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  4. Congratulations Nancy, a very good choice by the judges. Well done to Yolanda and to Kiru - I loved both your pieces. It was certainly a challenge for me as I don't 'do' this genre. Everybody had great entries and I enjoyed reading every single one. Good luck to everyone who is doing NaNo this November.

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    1. You stretched your writing skills very well Sally :)

      .......dhole

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  6. Dear Denise, Donna, Ann, Nas and other RFWers,
    Congratulations to the winners, Nancy, Yolanda and Kiru. Fine writing work by all and a good wrap up by the judges.
    For those who did not win a prize: Your texts are dynamic creations that can be larger works in connections other than the arbitrary constraints of a blog contest. So keep writing!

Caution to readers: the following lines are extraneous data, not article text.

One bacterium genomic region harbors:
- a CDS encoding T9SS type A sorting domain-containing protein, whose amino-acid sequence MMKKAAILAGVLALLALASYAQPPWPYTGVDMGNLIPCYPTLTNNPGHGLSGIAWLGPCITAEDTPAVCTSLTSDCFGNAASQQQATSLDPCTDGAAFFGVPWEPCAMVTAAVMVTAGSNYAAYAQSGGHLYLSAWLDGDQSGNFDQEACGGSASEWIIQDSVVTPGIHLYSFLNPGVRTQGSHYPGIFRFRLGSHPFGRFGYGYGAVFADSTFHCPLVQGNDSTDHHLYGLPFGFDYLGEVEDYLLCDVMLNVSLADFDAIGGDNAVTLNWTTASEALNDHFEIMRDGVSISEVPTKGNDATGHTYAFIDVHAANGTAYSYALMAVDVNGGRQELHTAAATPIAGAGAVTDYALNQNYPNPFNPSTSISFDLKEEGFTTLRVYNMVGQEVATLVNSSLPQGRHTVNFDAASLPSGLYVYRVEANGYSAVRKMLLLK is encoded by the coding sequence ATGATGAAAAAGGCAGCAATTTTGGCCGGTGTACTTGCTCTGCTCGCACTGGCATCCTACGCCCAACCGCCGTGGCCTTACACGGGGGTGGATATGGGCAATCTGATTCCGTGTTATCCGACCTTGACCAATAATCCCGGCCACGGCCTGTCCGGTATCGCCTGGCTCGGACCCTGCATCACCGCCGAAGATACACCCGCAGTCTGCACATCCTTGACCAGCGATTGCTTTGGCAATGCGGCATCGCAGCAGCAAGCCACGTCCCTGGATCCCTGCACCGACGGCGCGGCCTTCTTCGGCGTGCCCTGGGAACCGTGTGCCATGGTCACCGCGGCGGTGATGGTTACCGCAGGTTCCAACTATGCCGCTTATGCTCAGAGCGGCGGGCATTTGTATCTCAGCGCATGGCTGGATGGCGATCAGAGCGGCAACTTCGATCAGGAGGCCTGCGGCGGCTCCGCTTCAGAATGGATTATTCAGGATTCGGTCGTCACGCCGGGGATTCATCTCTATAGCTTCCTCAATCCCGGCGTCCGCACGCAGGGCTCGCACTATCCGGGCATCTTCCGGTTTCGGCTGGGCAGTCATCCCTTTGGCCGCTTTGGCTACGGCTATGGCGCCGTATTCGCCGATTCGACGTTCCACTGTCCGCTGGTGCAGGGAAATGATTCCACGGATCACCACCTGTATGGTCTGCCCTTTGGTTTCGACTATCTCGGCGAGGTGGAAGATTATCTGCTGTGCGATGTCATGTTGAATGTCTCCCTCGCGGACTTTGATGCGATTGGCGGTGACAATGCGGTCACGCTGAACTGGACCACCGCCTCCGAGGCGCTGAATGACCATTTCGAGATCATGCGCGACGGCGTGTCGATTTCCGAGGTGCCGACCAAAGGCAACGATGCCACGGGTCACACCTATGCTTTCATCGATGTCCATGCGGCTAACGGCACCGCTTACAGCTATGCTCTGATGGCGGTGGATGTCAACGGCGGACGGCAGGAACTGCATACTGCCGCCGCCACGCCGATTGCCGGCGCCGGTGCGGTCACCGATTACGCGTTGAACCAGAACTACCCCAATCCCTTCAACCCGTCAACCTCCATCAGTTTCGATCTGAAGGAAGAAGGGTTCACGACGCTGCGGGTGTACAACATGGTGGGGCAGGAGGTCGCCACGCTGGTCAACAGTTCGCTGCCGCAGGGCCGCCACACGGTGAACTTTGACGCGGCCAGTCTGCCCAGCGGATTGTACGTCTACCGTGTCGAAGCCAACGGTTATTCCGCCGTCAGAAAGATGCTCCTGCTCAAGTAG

Best wishes,
    Anna

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    1. They were indeed Anna. Good luck to you too with your continuing saga of Jenny and Paul.

      .......dhole

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    2. Thank you Donna.
      Your kind words are really appreciated!
      oxox
      Anna

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  7. Congratulations ladies ...

    Nancy, Yolanda, and Kiru... such wonderful entires. I really enjoyed the usual array of writing styles and subject matter.

    Well done ALL!

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    1. Hi Michael. Thanks for offering your encouragement :)

      ......dhole